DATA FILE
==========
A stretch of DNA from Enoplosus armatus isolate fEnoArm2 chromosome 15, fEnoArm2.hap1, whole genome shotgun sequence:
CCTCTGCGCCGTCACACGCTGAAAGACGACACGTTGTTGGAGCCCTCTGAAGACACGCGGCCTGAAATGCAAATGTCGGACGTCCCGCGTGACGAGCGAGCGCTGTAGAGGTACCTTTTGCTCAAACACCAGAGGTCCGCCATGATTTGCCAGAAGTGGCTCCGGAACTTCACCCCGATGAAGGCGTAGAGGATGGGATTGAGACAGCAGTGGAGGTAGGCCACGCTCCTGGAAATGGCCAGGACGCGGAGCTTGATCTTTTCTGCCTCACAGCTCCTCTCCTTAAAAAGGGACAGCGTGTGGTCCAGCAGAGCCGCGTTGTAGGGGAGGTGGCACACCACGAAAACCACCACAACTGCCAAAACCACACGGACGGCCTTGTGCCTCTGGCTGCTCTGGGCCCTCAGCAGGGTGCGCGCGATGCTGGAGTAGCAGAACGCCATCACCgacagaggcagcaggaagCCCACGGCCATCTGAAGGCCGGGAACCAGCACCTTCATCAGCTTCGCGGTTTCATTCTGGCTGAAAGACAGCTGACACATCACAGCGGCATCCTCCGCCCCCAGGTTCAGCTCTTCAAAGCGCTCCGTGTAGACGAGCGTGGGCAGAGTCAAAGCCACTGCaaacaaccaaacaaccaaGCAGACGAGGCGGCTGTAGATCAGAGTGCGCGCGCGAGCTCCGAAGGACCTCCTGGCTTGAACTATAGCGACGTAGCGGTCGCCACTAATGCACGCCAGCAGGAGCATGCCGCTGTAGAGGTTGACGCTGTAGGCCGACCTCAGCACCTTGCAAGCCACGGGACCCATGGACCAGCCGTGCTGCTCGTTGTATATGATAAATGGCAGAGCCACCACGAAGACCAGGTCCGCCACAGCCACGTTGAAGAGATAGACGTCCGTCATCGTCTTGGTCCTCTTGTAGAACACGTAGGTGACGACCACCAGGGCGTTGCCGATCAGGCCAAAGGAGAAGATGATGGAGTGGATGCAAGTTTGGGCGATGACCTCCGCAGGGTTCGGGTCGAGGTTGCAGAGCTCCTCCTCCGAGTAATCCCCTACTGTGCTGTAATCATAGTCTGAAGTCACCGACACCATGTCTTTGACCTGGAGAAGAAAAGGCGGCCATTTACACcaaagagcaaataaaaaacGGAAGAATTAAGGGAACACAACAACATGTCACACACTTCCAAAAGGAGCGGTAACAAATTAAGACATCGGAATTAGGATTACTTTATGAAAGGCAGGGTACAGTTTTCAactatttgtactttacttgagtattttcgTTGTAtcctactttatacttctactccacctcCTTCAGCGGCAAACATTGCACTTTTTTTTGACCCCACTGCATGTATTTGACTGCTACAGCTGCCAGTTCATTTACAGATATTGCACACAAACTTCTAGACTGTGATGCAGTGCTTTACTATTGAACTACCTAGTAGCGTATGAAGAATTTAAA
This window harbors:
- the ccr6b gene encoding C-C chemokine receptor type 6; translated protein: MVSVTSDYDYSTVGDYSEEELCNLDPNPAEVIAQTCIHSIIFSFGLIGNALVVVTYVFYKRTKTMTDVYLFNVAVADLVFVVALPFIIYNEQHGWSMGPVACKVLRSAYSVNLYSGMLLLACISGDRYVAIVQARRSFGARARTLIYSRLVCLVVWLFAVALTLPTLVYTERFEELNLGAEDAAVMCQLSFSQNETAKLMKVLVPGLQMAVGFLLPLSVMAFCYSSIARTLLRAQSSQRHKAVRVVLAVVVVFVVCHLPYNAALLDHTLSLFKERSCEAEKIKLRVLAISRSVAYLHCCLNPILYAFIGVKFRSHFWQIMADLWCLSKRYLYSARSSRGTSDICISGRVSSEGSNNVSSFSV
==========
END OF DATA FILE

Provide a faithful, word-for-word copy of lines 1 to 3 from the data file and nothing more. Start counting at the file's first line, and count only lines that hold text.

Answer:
A stretch of DNA from Enoplosus armatus isolate fEnoArm2 chromosome 15, fEnoArm2.hap1, whole genome shotgun sequence:
CCTCTGCGCCGTCACACGCTGAAAGACGACACGTTGTTGGAGCCCTCTGAAGACACGCGGCCTGAAATGCAAATGTCGGACGTCCCGCGTGACGAGCGAGCGCTGTAGAGGTACCTTTTGCTCAAACACCAGAGGTCCGCCATGATTTGCCAGAAGTGGCTCCGGAACTTCACCCCGATGAAGGCGTAGAGGATGGGATTGAGACAGCAGTGGAGGTAGGCCACGCTCCTGGAAATGGCCAGGACGCGGAGCTTGATCTTTTCTGCCTCACAGCTCCTCTCCTTAAAAAGGGACAGCGTGTGGTCCAGCAGAGCCGCGTTGTAGGGGAGGTGGCACACCACGAAAACCACCACAACTGCCAAAACCACACGGACGGCCTTGTGCCTCTGGCTGCTCTGGGCCCTCAGCAGGGTGCGCGCGATGCTGGAGTAGCAGAACGCCATCACCgacagaggcagcaggaagCCCACGGCCATCTGAAGGCCGGGAACCAGCACCTTCATCAGCTTCGCGGTTTCATTCTGGCTGAAAGACAGCTGACACATCACAGCGGCATCCTCCGCCCCCAGGTTCAGCTCTTCAAAGCGCTCCGTGTAGACGAGCGTGGGCAGAGTCAAAGCCACTGCaaacaaccaaacaaccaaGCAGACGAGGCGGCTGTAGATCAGAGTGCGCGCGCGAGCTCCGAAGGACCTCCTGGCTTGAACTATAGCGACGTAGCGGTCGCCACTAATGCACGCCAGCAGGAGCATGCCGCTGTAGAGGTTGACGCTGTAGGCCGACCTCAGCACCTTGCAAGCCACGGGACCCATGGACCAGCCGTGCTGCTCGTTGTATATGATAAATGGCAGAGCCACCACGAAGACCAGGTCCGCCACAGCCACGTTGAAGAGATAGACGTCCGTCATCGTCTTGGTCCTCTTGTAGAACACGTAGGTGACGACCACCAGGGCGTTGCCGATCAGGCCAAAGGAGAAGATGATGGAGTGGATGCAAGTTTGGGCGATGACCTCCGCAGGGTTCGGGTCGAGGTTGCAGAGCTCCTCCTCCGAGTAATCCCCTACTGTGCTGTAATCATAGTCTGAAGTCACCGACACCATGTCTTTGACCTGGAGAAGAAAAGGCGGCCATTTACACcaaagagcaaataaaaaacGGAAGAATTAAGGGAACACAACAACATGTCACACACTTCCAAAAGGAGCGGTAACAAATTAAGACATCGGAATTAGGATTACTTTATGAAAGGCAGGGTACAGTTTTCAactatttgtactttacttgagtattttcgTTGTAtcctactttatacttctactccacctcCTTCAGCGGCAAACATTGCACTTTTTTTTGACCCCACTGCATGTATTTGACTGCTACAGCTGCCAGTTCATTTACAGATATTGCACACAAACTTCTAGACTGTGATGCAGTGCTTTACTATTGAACTACCTAGTAGCGTATGAAGAATTTAAA
This window harbors: